The session will also look at the three key areas of the guide, explain the methodology of how these were decided upon and provide insight into each section:
- Resource efficiency: the definitions; why it is important; the business case; how it can be assessed; and how to embed the principles into construction projects.
- Best practice: real life examples highlighting where the building services industry has used key principles for the sector and developed ways to increase the resource efficiency of products and services.
- Systems guidance: Guidance for each of the building services systems, components and controls.
Wednesday 5 March, 10.45 - 12.15
Future resilience - floods, droughts and implications for development
From sanitation to sanity - the changing perception of water from threat to lifeblood of our cities
Peter Wilder, director, Wilder Associates
By the standards of other Western countries, the UK has tended to lag behind when it comes to water policy.
We still have one of the most complex and fragmented water industries and despite huge annual investment in water infrastructure, we regular suffer the effects of either drought or flood.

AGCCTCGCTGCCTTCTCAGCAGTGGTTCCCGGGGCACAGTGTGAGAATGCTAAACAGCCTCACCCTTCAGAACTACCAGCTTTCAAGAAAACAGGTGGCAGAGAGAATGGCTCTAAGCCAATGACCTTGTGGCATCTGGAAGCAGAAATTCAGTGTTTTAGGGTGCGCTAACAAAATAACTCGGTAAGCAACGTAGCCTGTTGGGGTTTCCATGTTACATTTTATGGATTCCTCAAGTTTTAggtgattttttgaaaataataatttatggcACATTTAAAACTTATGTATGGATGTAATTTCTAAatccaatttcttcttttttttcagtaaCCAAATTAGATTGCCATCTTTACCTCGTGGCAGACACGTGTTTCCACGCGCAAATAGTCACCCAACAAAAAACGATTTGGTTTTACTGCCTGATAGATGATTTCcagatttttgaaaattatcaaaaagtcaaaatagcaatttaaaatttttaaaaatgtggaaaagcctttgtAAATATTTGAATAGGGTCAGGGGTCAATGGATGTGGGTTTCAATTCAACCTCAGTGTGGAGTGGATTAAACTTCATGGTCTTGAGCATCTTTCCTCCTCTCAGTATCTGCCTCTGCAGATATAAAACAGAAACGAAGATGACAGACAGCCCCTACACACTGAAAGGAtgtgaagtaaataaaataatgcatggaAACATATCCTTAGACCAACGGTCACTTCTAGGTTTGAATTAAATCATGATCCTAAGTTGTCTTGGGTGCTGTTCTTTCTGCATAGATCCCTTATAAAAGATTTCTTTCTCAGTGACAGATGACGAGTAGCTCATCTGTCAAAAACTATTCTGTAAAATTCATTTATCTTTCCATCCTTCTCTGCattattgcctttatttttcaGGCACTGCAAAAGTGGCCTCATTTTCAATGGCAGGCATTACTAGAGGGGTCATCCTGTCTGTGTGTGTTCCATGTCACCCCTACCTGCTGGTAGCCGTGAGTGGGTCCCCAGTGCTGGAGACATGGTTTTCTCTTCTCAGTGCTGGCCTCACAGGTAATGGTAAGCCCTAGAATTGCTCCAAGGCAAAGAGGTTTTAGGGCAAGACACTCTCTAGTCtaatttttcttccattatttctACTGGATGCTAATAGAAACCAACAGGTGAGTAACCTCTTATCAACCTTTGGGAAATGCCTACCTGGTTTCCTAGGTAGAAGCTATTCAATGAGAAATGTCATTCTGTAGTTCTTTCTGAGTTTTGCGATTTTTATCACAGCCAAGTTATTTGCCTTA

While our changing climate is partly to blame, there is still reluctance among engineers and water authorities to move away from an infrastructure-led approach to surface water management.
This approach leaves our sewers overwhelmed during storm events and our aquifers dangerously low if the periods between rainfall events are longer than usual.
While the introduction of Sustainable Urban Drainage has languished due to “lack of evidence’, there is mounting evidence that our current approach is failing.
This seminar session will look at how other countries deal with the implementation of sustainable and passive water management technology, why cities
are now changing and inviting water back in as an important part of climate control, flood resilience and engaging public spaces and how the UK could wean itself off its love affair with concrete and steel in the design of future flood and water management infrastructure.